Not only is that impossible, certainly not the way to a successful career in the arts or in writing, but it's also not acknowledging my own strengths or giving myself the chance to, well, to better understand myself. Right? And it's not the goal to ingest somebody else's longings and wantings either, should they be projected on to us. We have to notice these projections too: Not about me.

We all know the Internet can be the perfect place to solicit advice, heap on expectations, or make landslide comparisons that we just wouldn't do if we were in the same room as the recipient. I can only imagine what celebrities must receive in these departments. It's somehow anonymous but also intimate. The perfect storm for comparisons and unwarranted expectations. It requires deep breaths.


My yoga teacher often talks about mantras and she talks about her ongoing practice of loving-kindness meditation (a beautiful practice also known as Metta). She once told a tender story about the practice of engaging this meditation in the moment of difficultly with another person. At first realizing the moment of conflict, pain, or friction to actually take a moment, and probably a dramatic deep breath, and silently repeat, "May you be happy. May you be well. May you be safe. May you be full of peace." And then there's the practice of repeating this phrase to our selves, "May I be happy. May I be well. May I be safe. May I be full of peace."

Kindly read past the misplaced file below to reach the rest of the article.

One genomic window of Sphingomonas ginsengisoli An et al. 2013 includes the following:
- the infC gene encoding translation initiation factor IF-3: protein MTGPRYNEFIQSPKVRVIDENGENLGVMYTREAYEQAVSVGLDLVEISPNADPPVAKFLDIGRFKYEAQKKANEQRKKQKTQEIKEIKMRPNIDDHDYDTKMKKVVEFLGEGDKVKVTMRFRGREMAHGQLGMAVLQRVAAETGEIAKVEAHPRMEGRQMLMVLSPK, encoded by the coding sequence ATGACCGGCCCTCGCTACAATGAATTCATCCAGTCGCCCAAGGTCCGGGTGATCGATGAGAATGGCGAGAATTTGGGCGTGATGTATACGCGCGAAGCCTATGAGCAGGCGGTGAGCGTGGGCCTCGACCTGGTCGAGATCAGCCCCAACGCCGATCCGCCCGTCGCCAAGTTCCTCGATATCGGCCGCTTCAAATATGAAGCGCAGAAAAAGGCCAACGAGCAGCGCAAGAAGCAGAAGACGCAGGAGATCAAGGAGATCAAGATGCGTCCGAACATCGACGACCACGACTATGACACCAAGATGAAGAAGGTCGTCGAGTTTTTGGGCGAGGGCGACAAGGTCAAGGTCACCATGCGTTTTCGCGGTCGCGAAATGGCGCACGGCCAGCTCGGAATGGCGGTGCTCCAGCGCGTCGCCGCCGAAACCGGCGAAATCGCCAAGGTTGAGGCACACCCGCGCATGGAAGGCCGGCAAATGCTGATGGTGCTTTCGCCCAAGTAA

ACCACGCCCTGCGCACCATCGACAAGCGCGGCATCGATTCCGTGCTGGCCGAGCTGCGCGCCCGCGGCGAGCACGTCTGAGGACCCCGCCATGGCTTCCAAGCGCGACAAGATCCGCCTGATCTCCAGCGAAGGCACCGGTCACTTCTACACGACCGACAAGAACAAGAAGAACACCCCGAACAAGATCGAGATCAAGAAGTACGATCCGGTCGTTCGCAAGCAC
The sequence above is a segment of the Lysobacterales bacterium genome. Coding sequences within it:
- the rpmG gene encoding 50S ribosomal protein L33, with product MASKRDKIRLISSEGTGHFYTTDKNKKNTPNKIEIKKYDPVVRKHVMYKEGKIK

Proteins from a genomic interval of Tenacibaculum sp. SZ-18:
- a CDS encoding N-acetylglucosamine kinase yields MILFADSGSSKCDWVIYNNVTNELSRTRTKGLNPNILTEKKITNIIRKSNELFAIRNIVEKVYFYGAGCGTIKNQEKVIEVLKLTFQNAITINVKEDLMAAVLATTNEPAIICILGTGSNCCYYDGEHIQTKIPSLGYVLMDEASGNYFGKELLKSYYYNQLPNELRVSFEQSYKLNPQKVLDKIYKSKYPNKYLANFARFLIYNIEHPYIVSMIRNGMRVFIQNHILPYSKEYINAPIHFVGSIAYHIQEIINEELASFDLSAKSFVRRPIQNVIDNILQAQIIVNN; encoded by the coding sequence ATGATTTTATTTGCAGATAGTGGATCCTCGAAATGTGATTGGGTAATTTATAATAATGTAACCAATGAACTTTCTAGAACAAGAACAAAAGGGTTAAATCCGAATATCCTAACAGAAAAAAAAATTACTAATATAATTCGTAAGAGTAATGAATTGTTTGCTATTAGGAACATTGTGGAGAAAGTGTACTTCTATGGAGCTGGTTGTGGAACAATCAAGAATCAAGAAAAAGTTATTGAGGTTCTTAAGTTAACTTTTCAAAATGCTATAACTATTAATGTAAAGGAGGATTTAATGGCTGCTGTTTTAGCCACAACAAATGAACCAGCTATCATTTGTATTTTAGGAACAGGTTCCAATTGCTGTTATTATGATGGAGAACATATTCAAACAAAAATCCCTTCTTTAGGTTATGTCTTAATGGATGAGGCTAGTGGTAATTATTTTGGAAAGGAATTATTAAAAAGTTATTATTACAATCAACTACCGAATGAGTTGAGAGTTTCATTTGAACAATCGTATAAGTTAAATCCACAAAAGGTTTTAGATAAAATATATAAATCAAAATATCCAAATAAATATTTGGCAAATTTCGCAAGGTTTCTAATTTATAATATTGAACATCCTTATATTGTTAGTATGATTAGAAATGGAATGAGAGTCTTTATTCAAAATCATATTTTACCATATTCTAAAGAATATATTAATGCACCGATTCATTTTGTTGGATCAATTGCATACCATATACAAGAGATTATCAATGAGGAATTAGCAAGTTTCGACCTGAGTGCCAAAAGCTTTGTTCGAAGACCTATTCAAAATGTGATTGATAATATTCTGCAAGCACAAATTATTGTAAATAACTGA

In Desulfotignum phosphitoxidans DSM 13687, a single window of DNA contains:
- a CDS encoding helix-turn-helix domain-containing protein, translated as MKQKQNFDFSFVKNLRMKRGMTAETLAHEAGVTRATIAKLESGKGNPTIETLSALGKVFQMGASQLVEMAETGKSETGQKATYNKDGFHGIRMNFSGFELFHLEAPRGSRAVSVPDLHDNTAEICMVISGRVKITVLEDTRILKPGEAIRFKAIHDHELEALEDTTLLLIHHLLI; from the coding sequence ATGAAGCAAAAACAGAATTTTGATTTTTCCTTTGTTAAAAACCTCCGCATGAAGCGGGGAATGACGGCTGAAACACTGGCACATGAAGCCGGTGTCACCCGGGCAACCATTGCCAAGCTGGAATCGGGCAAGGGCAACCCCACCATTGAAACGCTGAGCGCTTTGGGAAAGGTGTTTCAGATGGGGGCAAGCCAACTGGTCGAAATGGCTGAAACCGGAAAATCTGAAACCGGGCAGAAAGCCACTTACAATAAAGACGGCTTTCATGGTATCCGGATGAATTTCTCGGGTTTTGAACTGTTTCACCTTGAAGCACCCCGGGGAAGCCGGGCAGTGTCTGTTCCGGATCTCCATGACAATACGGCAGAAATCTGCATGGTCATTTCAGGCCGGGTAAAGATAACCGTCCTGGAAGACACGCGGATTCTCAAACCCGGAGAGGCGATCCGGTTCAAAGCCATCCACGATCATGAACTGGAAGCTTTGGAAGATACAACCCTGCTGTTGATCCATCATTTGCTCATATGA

I don't have any grand conclusions on the thoughts of comparison, longing, or creating fantasy lives in the arts or in our everyday living. I think that's life's work. But instead I have this very real desire to find this young dancer and offer her this phrase alongside a picture of our beloved Beyonce. Know yourself! Love yourself! Create an atmosphere for peace! Find your own strength and be nice to our fellow technicians! I suppose I shouldn't shout it. And given that I don't even know her name this would be completely impossible.

So instead I'll offer it here to the notorious dancer, to myself, and you readers as we acknowledge that this mantra is truly a lifelong practice in the arts or anywhere else. And as we acknowledge that regardless of what it looks like from the outside, even for Beyonce, we are all stumbling ahead putting one tender foot before the other doing the very best with what we have. Now then, "May you be happy. May you be well. May you be safe. May you be full of peace".

xoxo,
k.

(Photos of fennel harvested along the San Francisco Bay. A meditative practice for me--combining art and ecology, collecting wildflowers for natural dyes.)